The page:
X hits on this document

Word document

MEASURING IMPROVEMENTS IN THE MOVEMENT OF - page 14 / 60

303 views

0 shares

0 downloads

0 comments

14 / 60

Measuring Improvements in the Movement of Highway and Intermodal Freight

A number of the efforts identified measures of economic impact. These measures include:

-

contribution of investment to GDP growth

-

-

direct and indirect jobs created

-

-

net present value of improvements

-

-

benefit-cost ratio of highway improvements

-

-

value of transportation-related goods and services delivered to the final customer

General Assessment

These measures focus on the economic benefits associated with investment in transportation facilities. Although transportation investments certainly can support efficient freight movement, the economic impacts of infrastructure investment are greater than those associated solely with freight movement. Transportation investment results in savings in travel time, reduction in vehicle operating costs, and a reduction in accident costs that accrue to all users, freight and non-freight.  

Several economic studies supported by the Office of Transportation Policy Studies have measured the effects of public highway capital on national output and economic performance.1 This work has examined the contributions of highway capital to the output growth and productivity of various industry sectors comprising the U.S. economy. It provides empirical evidence of the positive impacts of public highway capital on private sector costs of production and calculates the net social rate of return on highway infrastructure spending.  This work is discussed further below:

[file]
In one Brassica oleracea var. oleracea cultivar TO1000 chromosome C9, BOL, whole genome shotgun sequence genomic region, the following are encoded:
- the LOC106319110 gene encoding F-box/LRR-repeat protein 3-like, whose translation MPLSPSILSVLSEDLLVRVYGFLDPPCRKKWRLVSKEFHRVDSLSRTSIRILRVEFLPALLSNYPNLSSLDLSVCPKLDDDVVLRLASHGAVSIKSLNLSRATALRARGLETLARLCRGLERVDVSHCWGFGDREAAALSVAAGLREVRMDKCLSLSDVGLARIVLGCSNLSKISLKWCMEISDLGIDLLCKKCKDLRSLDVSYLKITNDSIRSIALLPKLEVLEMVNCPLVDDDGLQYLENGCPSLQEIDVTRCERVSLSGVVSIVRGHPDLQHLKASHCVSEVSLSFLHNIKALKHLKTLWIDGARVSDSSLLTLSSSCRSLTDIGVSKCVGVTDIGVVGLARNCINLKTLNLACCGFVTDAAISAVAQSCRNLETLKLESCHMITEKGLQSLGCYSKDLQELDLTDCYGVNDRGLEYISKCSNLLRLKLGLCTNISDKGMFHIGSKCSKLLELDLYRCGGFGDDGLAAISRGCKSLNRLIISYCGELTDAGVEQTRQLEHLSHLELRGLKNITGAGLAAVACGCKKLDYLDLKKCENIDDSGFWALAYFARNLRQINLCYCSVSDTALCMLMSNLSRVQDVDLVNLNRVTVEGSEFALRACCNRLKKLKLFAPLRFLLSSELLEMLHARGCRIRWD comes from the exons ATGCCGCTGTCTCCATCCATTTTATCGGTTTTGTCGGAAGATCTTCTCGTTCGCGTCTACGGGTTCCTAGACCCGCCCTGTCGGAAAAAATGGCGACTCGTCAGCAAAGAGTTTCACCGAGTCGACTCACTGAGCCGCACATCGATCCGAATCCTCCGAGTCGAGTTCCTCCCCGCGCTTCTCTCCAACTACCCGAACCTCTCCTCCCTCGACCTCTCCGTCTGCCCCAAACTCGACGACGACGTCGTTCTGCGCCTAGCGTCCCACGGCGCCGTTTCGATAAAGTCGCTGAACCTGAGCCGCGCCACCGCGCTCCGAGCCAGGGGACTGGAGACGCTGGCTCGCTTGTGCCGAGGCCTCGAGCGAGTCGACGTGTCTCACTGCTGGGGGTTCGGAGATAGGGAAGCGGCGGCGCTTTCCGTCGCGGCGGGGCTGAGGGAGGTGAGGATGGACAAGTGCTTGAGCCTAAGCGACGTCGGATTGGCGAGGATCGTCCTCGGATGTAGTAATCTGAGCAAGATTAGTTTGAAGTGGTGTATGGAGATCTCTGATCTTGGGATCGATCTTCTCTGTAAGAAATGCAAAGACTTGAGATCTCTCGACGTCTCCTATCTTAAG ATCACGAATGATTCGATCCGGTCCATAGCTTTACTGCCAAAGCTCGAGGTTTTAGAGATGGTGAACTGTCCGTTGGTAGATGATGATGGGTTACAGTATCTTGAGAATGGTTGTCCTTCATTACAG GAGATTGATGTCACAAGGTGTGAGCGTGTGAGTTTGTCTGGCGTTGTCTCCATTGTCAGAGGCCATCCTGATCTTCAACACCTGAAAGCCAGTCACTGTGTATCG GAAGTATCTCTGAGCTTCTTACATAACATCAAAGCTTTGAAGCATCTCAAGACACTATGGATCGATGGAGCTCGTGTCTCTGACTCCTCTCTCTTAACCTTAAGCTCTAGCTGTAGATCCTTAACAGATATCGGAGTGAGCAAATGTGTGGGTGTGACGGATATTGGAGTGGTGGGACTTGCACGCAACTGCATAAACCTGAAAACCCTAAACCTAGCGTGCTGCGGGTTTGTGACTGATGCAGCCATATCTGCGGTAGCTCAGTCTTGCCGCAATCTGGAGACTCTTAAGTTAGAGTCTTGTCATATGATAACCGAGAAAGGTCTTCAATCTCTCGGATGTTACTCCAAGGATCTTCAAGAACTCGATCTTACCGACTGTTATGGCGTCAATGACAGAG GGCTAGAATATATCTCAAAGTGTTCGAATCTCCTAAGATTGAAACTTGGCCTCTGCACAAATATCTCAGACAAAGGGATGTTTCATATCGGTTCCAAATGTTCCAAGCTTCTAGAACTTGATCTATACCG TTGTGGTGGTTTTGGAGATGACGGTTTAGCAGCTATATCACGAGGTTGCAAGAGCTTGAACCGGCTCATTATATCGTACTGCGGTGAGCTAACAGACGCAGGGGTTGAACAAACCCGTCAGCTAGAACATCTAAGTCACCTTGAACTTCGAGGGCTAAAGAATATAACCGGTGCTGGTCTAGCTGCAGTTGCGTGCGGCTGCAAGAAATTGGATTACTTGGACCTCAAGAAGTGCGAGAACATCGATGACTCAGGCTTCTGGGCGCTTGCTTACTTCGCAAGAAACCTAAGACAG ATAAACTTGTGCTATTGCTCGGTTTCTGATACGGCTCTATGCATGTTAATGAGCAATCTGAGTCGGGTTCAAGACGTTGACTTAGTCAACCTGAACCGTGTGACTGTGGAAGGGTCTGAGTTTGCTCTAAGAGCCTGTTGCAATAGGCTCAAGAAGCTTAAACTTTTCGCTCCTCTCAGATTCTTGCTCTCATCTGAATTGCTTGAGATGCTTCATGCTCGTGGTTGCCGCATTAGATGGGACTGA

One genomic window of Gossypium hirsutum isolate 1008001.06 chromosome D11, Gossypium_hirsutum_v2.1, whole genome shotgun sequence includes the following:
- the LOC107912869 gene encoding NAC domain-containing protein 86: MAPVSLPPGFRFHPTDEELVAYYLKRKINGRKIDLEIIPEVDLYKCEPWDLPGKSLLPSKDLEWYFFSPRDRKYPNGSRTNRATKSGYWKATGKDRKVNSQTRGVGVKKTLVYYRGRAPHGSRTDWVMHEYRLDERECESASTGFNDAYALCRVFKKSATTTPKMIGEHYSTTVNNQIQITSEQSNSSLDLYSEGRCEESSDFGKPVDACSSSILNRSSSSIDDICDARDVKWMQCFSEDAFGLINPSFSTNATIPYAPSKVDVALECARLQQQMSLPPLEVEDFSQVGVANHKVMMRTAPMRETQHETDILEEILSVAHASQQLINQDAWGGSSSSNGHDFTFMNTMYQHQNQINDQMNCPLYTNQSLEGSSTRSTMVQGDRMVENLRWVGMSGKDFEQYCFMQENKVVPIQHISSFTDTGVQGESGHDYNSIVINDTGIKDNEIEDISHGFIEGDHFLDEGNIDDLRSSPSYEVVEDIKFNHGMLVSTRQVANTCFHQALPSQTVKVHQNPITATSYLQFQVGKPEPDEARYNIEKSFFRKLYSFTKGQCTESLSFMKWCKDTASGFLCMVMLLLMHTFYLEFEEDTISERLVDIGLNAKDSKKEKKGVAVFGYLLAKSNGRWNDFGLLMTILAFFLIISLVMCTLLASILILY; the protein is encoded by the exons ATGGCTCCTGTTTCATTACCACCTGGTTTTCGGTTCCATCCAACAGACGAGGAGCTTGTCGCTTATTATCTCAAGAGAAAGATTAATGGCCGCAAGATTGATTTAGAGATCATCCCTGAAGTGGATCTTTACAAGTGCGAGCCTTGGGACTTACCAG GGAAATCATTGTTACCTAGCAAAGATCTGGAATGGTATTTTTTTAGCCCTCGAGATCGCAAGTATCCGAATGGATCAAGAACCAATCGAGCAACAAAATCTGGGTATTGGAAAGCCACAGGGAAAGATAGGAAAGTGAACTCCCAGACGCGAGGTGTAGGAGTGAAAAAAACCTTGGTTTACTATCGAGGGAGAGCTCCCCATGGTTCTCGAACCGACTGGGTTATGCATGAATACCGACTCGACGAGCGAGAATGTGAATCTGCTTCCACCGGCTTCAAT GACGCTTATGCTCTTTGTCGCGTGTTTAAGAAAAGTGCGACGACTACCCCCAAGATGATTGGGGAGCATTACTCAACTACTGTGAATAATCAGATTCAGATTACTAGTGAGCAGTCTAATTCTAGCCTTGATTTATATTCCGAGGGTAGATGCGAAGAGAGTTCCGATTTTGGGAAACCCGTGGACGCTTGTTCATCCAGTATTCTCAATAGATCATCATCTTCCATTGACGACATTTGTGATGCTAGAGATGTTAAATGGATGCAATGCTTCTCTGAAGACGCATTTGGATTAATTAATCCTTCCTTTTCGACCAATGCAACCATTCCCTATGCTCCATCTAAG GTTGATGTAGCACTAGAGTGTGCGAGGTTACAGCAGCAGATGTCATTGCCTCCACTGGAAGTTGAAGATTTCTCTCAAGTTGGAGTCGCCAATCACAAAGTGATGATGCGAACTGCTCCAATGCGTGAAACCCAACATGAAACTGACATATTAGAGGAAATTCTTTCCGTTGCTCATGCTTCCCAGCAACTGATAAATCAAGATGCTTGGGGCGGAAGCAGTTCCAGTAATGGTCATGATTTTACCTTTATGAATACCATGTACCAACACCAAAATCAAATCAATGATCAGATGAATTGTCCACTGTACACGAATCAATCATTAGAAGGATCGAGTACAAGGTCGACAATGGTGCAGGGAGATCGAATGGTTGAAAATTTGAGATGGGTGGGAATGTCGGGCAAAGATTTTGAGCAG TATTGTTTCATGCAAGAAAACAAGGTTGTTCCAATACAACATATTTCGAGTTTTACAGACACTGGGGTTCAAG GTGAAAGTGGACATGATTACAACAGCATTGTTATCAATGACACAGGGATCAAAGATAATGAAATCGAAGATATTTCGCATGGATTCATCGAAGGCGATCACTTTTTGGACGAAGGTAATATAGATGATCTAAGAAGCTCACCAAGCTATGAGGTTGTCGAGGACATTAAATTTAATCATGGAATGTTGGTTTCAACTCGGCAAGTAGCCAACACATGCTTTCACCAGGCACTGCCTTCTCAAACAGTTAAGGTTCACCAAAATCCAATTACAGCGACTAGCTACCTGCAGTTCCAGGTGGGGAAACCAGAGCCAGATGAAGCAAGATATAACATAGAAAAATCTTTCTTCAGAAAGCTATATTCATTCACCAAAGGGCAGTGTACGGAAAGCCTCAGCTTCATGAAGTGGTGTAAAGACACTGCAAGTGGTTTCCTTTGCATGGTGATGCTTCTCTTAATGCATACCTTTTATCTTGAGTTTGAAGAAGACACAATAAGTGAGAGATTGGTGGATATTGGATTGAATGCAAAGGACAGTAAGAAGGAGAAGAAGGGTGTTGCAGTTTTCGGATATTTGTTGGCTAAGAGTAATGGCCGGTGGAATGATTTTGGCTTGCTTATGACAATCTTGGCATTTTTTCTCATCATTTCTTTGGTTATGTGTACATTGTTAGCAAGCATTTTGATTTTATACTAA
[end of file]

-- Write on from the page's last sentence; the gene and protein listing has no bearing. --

Contribution of Investment to GDP Growth

This refers to the substantial body of work carried out by Professor Ishaq Nadiri of New York University.  This is a statistical analysis of the relationship of businesses’ costs to investment in highways (technically, changes in the highway capital stock). In large measure, response of business costs to highway investment reflects improvement in the highways as freight carriers.  However, reduction in firms’ costs could also reflect an improvement in passenger travel on highways (by expanding the pool of potential employees). There is no way to separate the effects of passenger travel from the effects of freight carriage in this type of analysis.

1 Notable examples are the studies: Nadiri, M. Ishaq and Theofanis Mamuneas. “Contributions of Highway Capital to Industry and National Productivity Growth.” September 1996, Final Report. Prepared for FHWA. Nadiri, M. Ishaq. “Contribution of Highway Capital to Output and Productivity Growth in the U.S. Economy and Industries.” August 1998. Prepared for FHWA.

14

Document info
Document views303
Page views303
Page last viewedSat Dec 03 02:40:28 UTC 2016
Pages60
Paragraphs1285
Words17267

Comments